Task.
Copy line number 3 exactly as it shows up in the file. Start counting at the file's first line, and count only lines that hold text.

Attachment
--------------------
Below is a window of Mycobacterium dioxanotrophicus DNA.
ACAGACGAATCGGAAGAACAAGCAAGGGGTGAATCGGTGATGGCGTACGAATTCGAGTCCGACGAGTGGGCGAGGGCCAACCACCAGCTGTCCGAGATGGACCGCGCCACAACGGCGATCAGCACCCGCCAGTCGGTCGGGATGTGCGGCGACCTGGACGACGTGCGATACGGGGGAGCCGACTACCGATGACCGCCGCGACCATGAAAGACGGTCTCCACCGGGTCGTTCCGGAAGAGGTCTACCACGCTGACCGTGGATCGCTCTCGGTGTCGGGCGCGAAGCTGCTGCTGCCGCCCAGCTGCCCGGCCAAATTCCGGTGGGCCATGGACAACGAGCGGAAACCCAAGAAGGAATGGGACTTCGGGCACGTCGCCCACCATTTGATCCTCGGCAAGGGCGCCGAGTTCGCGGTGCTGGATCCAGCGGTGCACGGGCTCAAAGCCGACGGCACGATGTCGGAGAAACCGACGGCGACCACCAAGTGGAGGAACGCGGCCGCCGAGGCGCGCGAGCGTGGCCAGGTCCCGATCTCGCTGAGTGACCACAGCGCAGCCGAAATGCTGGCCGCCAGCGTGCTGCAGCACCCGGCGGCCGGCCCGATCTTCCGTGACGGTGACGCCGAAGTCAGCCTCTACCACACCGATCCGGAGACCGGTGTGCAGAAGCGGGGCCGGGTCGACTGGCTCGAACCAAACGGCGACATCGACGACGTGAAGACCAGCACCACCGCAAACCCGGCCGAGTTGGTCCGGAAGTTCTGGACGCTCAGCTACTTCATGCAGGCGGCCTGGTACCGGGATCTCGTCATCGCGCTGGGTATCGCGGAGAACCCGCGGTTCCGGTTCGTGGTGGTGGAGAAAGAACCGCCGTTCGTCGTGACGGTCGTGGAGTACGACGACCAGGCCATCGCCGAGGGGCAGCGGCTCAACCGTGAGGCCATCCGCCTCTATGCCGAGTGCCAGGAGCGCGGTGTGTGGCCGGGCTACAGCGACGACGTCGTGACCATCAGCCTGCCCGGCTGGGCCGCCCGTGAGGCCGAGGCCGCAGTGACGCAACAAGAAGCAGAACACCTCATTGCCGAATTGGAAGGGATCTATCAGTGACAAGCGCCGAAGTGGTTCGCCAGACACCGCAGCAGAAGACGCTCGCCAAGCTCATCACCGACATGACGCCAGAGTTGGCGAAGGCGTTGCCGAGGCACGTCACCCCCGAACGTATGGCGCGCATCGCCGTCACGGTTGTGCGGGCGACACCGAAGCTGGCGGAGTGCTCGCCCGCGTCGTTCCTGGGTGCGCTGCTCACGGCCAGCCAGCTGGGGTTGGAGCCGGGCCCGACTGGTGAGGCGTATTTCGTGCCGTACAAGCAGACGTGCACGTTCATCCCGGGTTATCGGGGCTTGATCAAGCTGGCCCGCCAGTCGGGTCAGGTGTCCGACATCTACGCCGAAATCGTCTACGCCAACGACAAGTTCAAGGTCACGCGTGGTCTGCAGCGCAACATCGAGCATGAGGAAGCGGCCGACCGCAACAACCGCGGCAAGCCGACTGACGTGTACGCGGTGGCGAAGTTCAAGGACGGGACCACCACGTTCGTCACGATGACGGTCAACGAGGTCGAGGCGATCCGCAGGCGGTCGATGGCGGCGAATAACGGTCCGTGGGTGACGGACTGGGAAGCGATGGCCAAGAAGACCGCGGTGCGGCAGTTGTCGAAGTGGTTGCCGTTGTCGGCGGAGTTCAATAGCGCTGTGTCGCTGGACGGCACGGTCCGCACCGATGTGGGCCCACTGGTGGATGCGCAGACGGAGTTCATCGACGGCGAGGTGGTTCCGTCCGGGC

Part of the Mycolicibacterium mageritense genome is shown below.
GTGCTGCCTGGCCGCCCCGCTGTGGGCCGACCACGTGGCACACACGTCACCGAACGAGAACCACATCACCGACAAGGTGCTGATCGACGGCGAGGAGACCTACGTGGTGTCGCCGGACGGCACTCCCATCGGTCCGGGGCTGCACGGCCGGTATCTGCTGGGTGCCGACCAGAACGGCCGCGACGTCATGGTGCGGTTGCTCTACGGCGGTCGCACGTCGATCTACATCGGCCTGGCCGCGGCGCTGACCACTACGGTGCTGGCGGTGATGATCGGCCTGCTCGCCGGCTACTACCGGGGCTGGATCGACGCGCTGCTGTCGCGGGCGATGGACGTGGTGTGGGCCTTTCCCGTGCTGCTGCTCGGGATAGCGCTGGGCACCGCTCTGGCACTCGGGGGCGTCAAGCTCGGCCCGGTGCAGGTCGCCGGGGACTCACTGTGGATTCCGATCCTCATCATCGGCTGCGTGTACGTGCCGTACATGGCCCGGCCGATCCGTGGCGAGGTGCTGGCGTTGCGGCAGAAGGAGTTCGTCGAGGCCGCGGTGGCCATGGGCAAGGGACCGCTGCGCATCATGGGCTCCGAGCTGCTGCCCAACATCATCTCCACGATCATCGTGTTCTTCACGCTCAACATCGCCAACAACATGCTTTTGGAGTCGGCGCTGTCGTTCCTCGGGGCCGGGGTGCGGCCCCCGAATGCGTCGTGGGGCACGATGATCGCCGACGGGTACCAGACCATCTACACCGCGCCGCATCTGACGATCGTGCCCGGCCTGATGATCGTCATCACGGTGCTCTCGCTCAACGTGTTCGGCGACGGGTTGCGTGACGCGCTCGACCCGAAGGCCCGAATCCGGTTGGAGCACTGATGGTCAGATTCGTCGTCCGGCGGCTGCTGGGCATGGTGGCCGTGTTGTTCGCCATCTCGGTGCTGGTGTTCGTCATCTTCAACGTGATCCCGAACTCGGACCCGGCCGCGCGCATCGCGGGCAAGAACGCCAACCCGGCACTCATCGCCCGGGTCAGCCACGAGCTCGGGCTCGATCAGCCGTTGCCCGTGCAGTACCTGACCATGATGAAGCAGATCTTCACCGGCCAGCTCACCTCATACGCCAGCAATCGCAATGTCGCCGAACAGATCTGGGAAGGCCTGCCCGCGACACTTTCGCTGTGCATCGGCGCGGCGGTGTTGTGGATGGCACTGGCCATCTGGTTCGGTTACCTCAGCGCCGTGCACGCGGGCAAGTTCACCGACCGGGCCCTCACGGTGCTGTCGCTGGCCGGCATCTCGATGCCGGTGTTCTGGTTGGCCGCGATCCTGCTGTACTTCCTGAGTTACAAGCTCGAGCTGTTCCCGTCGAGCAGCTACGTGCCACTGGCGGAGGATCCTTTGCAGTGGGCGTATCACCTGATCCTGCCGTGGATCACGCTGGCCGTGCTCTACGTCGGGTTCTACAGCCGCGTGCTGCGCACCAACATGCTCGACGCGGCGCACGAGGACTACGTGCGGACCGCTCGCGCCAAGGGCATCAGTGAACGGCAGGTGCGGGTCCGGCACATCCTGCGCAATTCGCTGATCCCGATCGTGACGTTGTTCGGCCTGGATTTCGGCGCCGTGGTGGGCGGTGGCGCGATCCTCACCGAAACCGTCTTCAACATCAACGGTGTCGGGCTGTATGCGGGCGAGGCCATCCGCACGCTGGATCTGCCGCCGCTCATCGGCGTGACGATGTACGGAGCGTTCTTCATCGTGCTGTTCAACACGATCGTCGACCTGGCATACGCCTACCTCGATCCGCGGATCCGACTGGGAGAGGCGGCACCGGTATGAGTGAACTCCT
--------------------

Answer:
Part of the Mycolicibacterium mageritense genome is shown below.